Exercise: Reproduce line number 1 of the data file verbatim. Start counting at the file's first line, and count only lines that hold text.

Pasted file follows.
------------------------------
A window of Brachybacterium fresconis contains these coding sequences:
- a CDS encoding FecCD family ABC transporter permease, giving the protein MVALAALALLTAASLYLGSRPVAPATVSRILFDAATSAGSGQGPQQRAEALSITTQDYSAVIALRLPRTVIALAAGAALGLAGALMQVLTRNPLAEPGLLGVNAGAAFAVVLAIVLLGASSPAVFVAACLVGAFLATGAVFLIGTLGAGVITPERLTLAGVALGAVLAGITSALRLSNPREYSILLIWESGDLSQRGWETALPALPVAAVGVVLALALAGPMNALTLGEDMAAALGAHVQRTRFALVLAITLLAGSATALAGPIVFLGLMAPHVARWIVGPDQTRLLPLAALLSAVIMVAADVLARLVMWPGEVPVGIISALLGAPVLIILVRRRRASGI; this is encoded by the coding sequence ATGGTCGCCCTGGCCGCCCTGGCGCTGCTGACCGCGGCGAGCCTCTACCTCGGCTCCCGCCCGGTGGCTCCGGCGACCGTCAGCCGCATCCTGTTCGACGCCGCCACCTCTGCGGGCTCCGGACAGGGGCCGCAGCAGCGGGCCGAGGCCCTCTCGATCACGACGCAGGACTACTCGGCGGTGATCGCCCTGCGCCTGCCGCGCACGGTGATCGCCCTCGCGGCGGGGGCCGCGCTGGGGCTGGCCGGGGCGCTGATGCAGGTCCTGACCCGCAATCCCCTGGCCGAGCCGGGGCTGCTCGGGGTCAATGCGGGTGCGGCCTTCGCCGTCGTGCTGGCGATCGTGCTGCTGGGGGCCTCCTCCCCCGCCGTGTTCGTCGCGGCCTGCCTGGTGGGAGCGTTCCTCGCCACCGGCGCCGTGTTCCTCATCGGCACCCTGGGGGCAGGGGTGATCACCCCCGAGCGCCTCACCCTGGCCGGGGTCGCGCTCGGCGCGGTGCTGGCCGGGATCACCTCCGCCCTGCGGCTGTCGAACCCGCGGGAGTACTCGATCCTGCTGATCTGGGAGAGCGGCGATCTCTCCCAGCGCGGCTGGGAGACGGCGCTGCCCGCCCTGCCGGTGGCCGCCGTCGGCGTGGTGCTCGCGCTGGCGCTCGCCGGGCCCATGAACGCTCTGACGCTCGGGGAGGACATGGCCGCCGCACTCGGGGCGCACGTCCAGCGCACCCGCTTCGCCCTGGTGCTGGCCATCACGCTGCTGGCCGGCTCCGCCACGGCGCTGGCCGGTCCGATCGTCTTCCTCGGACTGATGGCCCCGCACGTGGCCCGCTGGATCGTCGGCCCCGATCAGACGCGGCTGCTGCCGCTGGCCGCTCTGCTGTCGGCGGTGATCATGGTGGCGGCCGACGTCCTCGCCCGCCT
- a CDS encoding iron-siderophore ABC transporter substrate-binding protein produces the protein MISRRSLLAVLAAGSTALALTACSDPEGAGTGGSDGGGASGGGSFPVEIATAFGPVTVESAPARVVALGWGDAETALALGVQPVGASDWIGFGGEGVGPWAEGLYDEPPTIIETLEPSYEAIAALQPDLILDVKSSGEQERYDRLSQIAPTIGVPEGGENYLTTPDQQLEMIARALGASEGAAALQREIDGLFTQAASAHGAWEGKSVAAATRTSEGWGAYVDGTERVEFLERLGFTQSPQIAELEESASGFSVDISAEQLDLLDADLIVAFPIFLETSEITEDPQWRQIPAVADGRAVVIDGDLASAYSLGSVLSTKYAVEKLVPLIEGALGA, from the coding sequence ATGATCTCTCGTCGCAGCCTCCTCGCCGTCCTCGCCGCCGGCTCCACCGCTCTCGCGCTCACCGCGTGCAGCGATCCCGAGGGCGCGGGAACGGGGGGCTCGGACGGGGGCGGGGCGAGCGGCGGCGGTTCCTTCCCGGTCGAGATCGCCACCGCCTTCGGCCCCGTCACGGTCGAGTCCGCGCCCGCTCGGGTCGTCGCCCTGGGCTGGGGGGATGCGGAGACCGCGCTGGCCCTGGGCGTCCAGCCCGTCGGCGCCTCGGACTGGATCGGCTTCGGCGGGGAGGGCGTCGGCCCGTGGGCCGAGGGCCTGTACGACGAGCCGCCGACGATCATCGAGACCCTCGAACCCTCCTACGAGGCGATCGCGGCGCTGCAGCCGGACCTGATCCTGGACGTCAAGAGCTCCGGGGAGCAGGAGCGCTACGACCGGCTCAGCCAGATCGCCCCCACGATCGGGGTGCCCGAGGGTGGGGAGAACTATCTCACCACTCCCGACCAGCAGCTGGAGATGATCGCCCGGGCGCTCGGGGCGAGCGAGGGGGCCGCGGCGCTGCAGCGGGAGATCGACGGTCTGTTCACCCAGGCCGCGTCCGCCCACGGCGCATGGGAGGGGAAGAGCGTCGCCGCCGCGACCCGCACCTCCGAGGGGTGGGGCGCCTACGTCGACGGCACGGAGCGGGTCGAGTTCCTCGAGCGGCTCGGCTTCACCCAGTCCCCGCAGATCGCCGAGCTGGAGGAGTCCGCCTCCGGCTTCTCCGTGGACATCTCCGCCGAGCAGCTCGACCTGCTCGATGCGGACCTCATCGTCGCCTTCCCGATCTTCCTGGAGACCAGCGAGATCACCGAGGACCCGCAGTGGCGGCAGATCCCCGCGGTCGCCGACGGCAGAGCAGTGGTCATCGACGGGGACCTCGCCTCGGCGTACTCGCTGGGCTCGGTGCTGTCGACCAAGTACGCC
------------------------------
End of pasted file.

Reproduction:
A window of Brachybacterium fresconis contains these coding sequences: